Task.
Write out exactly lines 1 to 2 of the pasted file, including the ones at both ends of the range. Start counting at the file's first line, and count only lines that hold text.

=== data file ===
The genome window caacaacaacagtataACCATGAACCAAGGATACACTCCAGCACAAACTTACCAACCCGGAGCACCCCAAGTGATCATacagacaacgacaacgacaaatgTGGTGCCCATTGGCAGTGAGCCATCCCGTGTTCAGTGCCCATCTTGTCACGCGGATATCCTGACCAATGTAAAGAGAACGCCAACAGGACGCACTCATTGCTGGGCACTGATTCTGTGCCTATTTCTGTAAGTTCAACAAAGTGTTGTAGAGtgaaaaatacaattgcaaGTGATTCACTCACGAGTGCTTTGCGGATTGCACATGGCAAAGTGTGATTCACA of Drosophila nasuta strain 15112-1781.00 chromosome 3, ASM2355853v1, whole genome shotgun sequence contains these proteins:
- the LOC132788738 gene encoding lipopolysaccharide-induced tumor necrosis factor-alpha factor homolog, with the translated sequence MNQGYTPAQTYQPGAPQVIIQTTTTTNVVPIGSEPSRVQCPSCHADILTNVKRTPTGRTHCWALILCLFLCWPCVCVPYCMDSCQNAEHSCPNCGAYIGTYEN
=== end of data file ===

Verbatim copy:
The genome window caacaacaacagtataACCATGAACCAAGGATACACTCCAGCACAAACTTACCAACCCGGAGCACCCCAAGTGATCATacagacaacgacaacgacaaatgTGGTGCCCATTGGCAGTGAGCCATCCCGTGTTCAGTGCCCATCTTGTCACGCGGATATCCTGACCAATGTAAAGAGAACGCCAACAGGACGCACTCATTGCTGGGCACTGATTCTGTGCCTATTTCTGTAAGTTCAACAAAGTGTTGTAGAGtgaaaaatacaattgcaaGTGATTCACTCACGAGTGCTTTGCGGATTGCACATGGCAAAGTGTGATTCACA of Drosophila nasuta strain 15112-1781.00 chromosome 3, ASM2355853v1, whole genome shotgun sequence contains these proteins:
- the LOC132788738 gene encoding lipopolysaccharide-induced tumor necrosis factor-alpha factor homolog, with the translated sequence MNQGYTPAQTYQPGAPQVIIQTTTTTNVVPIGSEPSRVQCPSCHADILTNVKRTPTGRTHCWALILCLFLCWPCVCVPYCMDSCQNAEHSCPNCGAYIGTYEN